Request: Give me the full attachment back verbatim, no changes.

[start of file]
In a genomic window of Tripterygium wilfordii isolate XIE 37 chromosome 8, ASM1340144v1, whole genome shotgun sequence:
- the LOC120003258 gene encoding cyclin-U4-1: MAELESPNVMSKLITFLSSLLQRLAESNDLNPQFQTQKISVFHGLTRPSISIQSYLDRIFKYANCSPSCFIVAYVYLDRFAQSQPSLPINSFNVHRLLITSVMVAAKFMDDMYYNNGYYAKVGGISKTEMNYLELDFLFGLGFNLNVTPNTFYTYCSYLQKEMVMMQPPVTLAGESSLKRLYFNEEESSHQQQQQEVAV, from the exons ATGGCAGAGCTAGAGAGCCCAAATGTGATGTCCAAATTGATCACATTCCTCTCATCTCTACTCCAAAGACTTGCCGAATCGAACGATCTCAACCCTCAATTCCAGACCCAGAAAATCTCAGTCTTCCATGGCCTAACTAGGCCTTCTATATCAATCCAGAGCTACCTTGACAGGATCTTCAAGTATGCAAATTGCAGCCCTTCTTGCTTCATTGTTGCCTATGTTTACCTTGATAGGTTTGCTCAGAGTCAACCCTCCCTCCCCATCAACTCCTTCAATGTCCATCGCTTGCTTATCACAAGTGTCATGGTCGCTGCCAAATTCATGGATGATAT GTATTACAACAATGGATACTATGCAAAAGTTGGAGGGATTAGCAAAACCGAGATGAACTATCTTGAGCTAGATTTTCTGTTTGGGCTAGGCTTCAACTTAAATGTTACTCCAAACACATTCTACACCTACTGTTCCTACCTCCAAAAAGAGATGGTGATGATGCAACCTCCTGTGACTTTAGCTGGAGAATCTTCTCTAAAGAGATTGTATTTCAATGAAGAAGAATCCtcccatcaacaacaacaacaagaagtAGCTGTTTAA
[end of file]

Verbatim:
In a genomic window of Tripterygium wilfordii isolate XIE 37 chromosome 8, ASM1340144v1, whole genome shotgun sequence:
- the LOC120003258 gene encoding cyclin-U4-1: MAELESPNVMSKLITFLSSLLQRLAESNDLNPQFQTQKISVFHGLTRPSISIQSYLDRIFKYANCSPSCFIVAYVYLDRFAQSQPSLPINSFNVHRLLITSVMVAAKFMDDMYYNNGYYAKVGGISKTEMNYLELDFLFGLGFNLNVTPNTFYTYCSYLQKEMVMMQPPVTLAGESSLKRLYFNEEESSHQQQQQEVAV, from the exons ATGGCAGAGCTAGAGAGCCCAAATGTGATGTCCAAATTGATCACATTCCTCTCATCTCTACTCCAAAGACTTGCCGAATCGAACGATCTCAACCCTCAATTCCAGACCCAGAAAATCTCAGTCTTCCATGGCCTAACTAGGCCTTCTATATCAATCCAGAGCTACCTTGACAGGATCTTCAAGTATGCAAATTGCAGCCCTTCTTGCTTCATTGTTGCCTATGTTTACCTTGATAGGTTTGCTCAGAGTCAACCCTCCCTCCCCATCAACTCCTTCAATGTCCATCGCTTGCTTATCACAAGTGTCATGGTCGCTGCCAAATTCATGGATGATAT GTATTACAACAATGGATACTATGCAAAAGTTGGAGGGATTAGCAAAACCGAGATGAACTATCTTGAGCTAGATTTTCTGTTTGGGCTAGGCTTCAACTTAAATGTTACTCCAAACACATTCTACACCTACTGTTCCTACCTCCAAAAAGAGATGGTGATGATGCAACCTCCTGTGACTTTAGCTGGAGAATCTTCTCTAAAGAGATTGTATTTCAATGAAGAAGAATCCtcccatcaacaacaacaacaagaagtAGCTGTTTAA